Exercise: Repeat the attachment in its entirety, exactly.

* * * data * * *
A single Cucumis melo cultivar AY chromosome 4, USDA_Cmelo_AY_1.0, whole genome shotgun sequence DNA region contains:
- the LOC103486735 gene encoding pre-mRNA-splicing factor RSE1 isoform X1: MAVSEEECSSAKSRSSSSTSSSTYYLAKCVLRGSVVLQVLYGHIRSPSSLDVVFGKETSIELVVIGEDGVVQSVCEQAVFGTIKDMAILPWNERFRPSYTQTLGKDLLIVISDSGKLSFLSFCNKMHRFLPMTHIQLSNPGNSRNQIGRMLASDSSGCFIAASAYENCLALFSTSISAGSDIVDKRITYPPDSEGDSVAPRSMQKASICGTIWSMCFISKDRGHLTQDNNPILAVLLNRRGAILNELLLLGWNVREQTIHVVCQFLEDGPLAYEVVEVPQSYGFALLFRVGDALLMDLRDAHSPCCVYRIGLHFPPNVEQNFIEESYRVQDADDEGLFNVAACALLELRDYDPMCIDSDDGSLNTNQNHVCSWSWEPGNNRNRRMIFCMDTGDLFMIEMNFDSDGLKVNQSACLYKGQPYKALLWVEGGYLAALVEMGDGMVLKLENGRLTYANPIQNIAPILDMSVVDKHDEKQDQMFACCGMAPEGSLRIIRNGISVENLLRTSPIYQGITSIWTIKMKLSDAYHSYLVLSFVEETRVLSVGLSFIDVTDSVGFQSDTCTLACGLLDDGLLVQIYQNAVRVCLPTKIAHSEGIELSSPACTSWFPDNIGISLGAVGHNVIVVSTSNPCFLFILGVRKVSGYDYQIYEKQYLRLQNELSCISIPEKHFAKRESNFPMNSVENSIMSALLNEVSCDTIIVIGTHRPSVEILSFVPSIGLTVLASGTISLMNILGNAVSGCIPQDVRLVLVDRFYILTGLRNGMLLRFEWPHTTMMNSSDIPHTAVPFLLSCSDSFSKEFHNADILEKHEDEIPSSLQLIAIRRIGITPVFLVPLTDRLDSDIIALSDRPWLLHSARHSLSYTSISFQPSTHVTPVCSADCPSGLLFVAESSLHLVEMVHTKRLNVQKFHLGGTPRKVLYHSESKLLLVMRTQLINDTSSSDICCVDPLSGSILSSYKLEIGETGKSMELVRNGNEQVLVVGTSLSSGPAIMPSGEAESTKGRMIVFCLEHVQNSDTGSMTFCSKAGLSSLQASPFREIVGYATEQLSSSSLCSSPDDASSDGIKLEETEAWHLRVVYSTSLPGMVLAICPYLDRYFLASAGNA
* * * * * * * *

A single Cucumis melo cultivar AY chromosome 4, USDA_Cmelo_AY_1.0, whole genome shotgun sequence DNA region contains:
- the LOC103486735 gene encoding pre-mRNA-splicing factor RSE1 isoform X1: MAVSEEECSSAKSRSSSSTSSSTYYLAKCVLRGSVVLQVLYGHIRSPSSLDVVFGKETSIELVVIGEDGVVQSVCEQAVFGTIKDMAILPWNERFRPSYTQTLGKDLLIVISDSGKLSFLSFCNKMHRFLPMTHIQLSNPGNSRNQIGRMLASDSSGCFIAASAYENCLALFSTSISAGSDIVDKRITYPPDSEGDSVAPRSMQKASICGTIWSMCFISKDRGHLTQDNNPILAVLLNRRGAILNELLLLGWNVREQTIHVVCQFLEDGPLAYEVVEVPQSYGFALLFRVGDALLMDLRDAHSPCCVYRIGLHFPPNVEQNFIEESYRVQDADDEGLFNVAACALLELRDYDPMCIDSDDGSLNTNQNHVCSWSWEPGNNRNRRMIFCMDTGDLFMIEMNFDSDGLKVNQSACLYKGQPYKALLWVEGGYLAALVEMGDGMVLKLENGRLTYANPIQNIAPILDMSVVDKHDEKQDQMFACCGMAPEGSLRIIRNGISVENLLRTSPIYQGITSIWTIKMKLSDAYHSYLVLSFVEETRVLSVGLSFIDVTDSVGFQSDTCTLACGLLDDGLLVQIYQNAVRVCLPTKIAHSEGIELSSPACTSWFPDNIGISLGAVGHNVIVVSTSNPCFLFILGVRKVSGYDYQIYEKQYLRLQNELSCISIPEKHFAKRESNFPMNSVENSIMSALLNEVSCDTIIVIGTHRPSVEILSFVPSIGLTVLASGTISLMNILGNAVSGCIPQDVRLVLVDRFYILTGLRNGMLLRFEWPHTTMMNSSDIPHTAVPFLLSCSDSFSKEFHNADILEKHEDEIPSSLQLIAIRRIGITPVFLVPLTDRLDSDIIALSDRPWLLHSARHSLSYTSISFQPSTHVTPVCSADCPSGLLFVAESSLHLVEMVHTKRLNVQKFHLGGTPRKVLYHSESKLLLVMRTQLINDTSSSDICCVDPLSGSILSSYKLEIGETGKSMELVRNGNEQVLVVGTSLSSGPAIMPSGEAESTKGRMIVFCLEHVQNSDTGSMTFCSKAGLSSLQASPFREIVGYATEQLSSSSLCSSPDDASSDGIKLEETEAWHLRVVYSTSLPGMVLAICPYLDRYFLASAGNA